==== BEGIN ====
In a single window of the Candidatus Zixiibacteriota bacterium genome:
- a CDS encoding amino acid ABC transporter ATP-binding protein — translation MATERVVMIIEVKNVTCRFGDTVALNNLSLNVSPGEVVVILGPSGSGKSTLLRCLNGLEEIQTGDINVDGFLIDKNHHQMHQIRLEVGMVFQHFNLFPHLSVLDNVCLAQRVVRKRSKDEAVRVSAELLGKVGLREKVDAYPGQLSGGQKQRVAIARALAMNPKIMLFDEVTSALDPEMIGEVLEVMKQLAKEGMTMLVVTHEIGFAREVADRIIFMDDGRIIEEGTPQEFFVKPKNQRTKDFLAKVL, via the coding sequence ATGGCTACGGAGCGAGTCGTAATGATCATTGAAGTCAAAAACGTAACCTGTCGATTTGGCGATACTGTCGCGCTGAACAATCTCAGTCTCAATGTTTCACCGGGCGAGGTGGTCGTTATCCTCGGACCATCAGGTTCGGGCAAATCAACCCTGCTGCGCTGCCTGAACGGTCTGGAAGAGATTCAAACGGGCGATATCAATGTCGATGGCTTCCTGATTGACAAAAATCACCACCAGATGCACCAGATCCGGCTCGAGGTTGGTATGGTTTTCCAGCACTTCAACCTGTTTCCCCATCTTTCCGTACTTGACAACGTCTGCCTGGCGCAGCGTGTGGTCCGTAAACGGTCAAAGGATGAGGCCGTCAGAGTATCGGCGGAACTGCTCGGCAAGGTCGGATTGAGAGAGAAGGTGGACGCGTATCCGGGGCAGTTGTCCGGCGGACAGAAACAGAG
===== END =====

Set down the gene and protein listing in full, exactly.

In a single window of the Candidatus Zixiibacteriota bacterium genome:
- a CDS encoding amino acid ABC transporter ATP-binding protein — translation MATERVVMIIEVKNVTCRFGDTVALNNLSLNVSPGEVVVILGPSGSGKSTLLRCLNGLEEIQTGDINVDGFLIDKNHHQMHQIRLEVGMVFQHFNLFPHLSVLDNVCLAQRVVRKRSKDEAVRVSAELLGKVGLREKVDAYPGQLSGGQKQRVAIARALAMNPKIMLFDEVTSALDPEMIGEVLEVMKQLAKEGMTMLVVTHEIGFAREVADRIIFMDDGRIIEEGTPQEFFVKPKNQRTKDFLAKVL, via the coding sequence ATGGCTACGGAGCGAGTCGTAATGATCATTGAAGTCAAAAACGTAACCTGTCGATTTGGCGATACTGTCGCGCTGAACAATCTCAGTCTCAATGTTTCACCGGGCGAGGTGGTCGTTATCCTCGGACCATCAGGTTCGGGCAAATCAACCCTGCTGCGCTGCCTGAACGGTCTGGAAGAGATTCAAACGGGCGATATCAATGTCGATGGCTTCCTGATTGACAAAAATCACCACCAGATGCACCAGATCCGGCTCGAGGTTGGTATGGTTTTCCAGCACTTCAACCTGTTTCCCCATCTTTCCGTACTTGACAACGTCTGCCTGGCGCAGCGTGTGGTCCGTAAACGGTCAAAGGATGAGGCCGTCAGAGTATCGGCGGAACTGCTCGGCAAGGTCGGATTGAGAGAGAAGGTGGACGCGTATCCGGGGCAGTTGTCCGGCGGACAGAAACAGAG